The massively negative euro zone ‘Divisia Money Gap’

This will not be a long post – I have had a busy week with a three-day roadshow in Poland and it is after all Saturday night – but it will be long enough to yet again point the fingers at the ECB for its deflationary policies.

Earlier this week the Brussels’ based think tank Bruegel published a new data series for the Divisia money supply for the euro zone. I very much welcome Bruegel’s initiative to publish the Divisia numbers as it makes it possible to get an even better understanding of “tightness” of monetary conditions in the euro zone.

Bruegel’s Zsolt Darvas has written an excellent paper – “Does Money Matter in the Euro area? Evidence from a new Divisia Index” – on the data. Here is the abstract:

Standard simple-sum monetary aggregates, like M3, sum up monetary assets that are imperfect substitutes and provide different transaction and investment services. Divisia monetary aggregates, originated from Barnett (1980), are derived from economic aggregation and index number theory and aim to aggregate the money components by considering their transaction service.

No Divisia monetary aggregates are published for the euro area,in contrast to the United Kingdom and United States. We derive and make available a dataset on euro-area Divisia money aggregates for January 2001 – September 2014 using monthly data. We plan to update the dataset in the future.

Using structural vector-auto-regressions (SVAR) we find that Divisia aggregates have a significant impact on output about 1.5 years after a shock and tend also to have an impact on prices and interest rates. The latter result suggests that the European Central Bank reacted to developments in monetary aggregates. Divisia aggregates reacted negatively to unexpected increases in the interest rates. None of these results are significant when we use simple-sum measures of money.

Our findings complement the evidence from US data that Divisia monetary aggregates are useful in assessing the impacts of monetary policy and that they work better in SVAR models than simple-sum measures of money.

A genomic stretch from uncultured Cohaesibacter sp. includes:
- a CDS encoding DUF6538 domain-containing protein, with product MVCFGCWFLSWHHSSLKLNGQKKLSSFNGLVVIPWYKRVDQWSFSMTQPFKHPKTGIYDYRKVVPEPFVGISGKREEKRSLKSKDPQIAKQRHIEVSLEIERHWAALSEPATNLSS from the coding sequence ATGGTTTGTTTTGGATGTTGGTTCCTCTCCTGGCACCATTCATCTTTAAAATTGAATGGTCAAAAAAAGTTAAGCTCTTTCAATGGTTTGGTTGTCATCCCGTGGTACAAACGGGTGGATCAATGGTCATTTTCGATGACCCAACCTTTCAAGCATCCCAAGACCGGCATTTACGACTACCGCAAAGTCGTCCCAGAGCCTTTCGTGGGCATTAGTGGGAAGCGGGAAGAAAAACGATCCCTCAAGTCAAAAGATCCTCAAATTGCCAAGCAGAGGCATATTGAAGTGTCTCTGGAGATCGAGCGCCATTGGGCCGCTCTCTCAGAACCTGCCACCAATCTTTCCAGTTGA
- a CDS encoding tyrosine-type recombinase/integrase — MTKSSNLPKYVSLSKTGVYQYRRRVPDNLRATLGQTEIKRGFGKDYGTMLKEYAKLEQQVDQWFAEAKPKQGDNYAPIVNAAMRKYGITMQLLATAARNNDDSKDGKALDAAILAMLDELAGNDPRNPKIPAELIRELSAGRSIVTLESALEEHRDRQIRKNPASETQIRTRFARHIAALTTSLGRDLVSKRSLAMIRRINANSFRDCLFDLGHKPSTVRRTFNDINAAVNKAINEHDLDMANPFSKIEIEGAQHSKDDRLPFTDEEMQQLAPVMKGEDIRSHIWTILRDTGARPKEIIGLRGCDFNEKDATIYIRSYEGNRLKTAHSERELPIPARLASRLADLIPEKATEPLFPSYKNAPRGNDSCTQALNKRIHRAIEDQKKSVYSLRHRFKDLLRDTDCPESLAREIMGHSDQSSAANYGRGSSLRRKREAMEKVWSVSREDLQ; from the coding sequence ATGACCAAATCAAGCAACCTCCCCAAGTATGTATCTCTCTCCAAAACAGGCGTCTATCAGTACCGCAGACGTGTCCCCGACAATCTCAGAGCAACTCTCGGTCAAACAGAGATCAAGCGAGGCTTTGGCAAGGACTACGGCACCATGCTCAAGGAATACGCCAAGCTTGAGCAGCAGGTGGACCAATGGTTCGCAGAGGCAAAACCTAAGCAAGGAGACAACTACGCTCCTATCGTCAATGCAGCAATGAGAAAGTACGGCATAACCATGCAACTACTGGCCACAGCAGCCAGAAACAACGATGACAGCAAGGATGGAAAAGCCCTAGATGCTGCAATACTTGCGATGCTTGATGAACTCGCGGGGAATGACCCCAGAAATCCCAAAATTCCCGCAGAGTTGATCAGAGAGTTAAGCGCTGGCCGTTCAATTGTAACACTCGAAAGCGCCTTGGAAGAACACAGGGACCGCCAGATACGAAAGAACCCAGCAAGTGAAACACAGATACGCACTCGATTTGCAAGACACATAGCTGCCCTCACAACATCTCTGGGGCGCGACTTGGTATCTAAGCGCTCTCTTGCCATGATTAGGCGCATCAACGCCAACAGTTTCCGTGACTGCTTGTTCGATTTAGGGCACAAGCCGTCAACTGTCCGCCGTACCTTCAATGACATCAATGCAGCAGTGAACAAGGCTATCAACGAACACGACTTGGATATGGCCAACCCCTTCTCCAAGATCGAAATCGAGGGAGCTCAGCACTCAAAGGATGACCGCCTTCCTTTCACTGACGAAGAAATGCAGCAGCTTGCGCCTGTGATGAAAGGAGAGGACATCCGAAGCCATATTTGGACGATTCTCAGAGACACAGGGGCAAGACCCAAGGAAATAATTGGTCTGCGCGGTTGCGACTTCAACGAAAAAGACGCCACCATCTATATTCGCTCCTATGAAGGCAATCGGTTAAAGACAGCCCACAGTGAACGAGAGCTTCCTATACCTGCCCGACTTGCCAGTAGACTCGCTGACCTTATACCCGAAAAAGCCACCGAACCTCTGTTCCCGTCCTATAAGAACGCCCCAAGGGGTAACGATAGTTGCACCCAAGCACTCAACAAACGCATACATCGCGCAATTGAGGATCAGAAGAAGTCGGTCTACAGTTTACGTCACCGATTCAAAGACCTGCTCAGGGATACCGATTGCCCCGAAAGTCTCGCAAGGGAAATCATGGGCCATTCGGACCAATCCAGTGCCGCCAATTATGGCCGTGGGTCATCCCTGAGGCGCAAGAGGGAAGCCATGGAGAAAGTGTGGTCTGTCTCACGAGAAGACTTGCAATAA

The deflationary ‘Divisia Money Gap’

I have used Darvas’ data to calculate a simple ‘Money Gap’ to assess the “tightness” of monetary conditions in the euro zone.

My assumption is that prior to 2008 monetary conditions in the euro zone were “well-calibrated” in the sense that nominal GDP grew at a steady stable rate and inflation was well-anchored around 2%. I have therefore assumed the pre-crisis trend in Bruegel’s Divisia money supply ensures “nominal stability”.

In the pre-crisis years the euro zone Divisia money supply grew by on average just below 8% per year. The ‘Divisia Money Gap’ is the percentage difference between the actual level of the Divisia money supply and the pre-crisis trend in the Divisia money supply.

Divisia Money Gap

The graph above tells two stories.

First, prior to 2008 the ECB kept Divisia money growth ‘on track’. In fact at no time during the pre-crisis years was the Divisia money gap more than +/- 1%. Obviously the ECB was not targeting the Divisia money supply, but nonetheless conducted monetary policy as if it did. This I believe was the reason for the relative success of the euro zone in the first years of the euro’s existence.

Second, starting in Mid-2007 Divisia money supply growth started to slow dramatically and ever since the growth rate of Divisia money has been significantly below the pre-crisis trend leading to “Divisia Money Gap” becoming ever more negative. This of course is a very clear indication of what we already know – since 2007-8 monetary conditions in the euro zone has become increasingly deflationary.

Concluding, this is just more confirmation that monetary policy is far too tight in the euro zone and bold action is needed to ease monetary conditions to pull the euro zone economy out of the present deflationary state.

HT William Barnett

Related posts:
The (Divisia) money trail – a very bullish UK story
 
Divisia Money and “A Subjectivist Approach to the Demand for Money”
 

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3 Comments

  1. And it´s much tighter when compared to the US, explaining the large difference in performance:
    http://thefaintofheart.wordpress.com/2014/11/06/money-money-money/

    Reply
  2. Ole Smidth

     /  November 9, 2014

    I am not convinced the pre-crisis situation was stable, sustainable and close to equilibrium.

    Reply
  3. Adam Platt

     /  November 26, 2014

    Ole Smidth,
    While you could make that argument if it were only 2006, at the peak of the market cycle, I don’t think you can make the case that it was excessive all the way from 2000. The Euro strengthened quite a bit relative to other currencies from that point and bubble conditions were not present for the early part of that period.

    Reply

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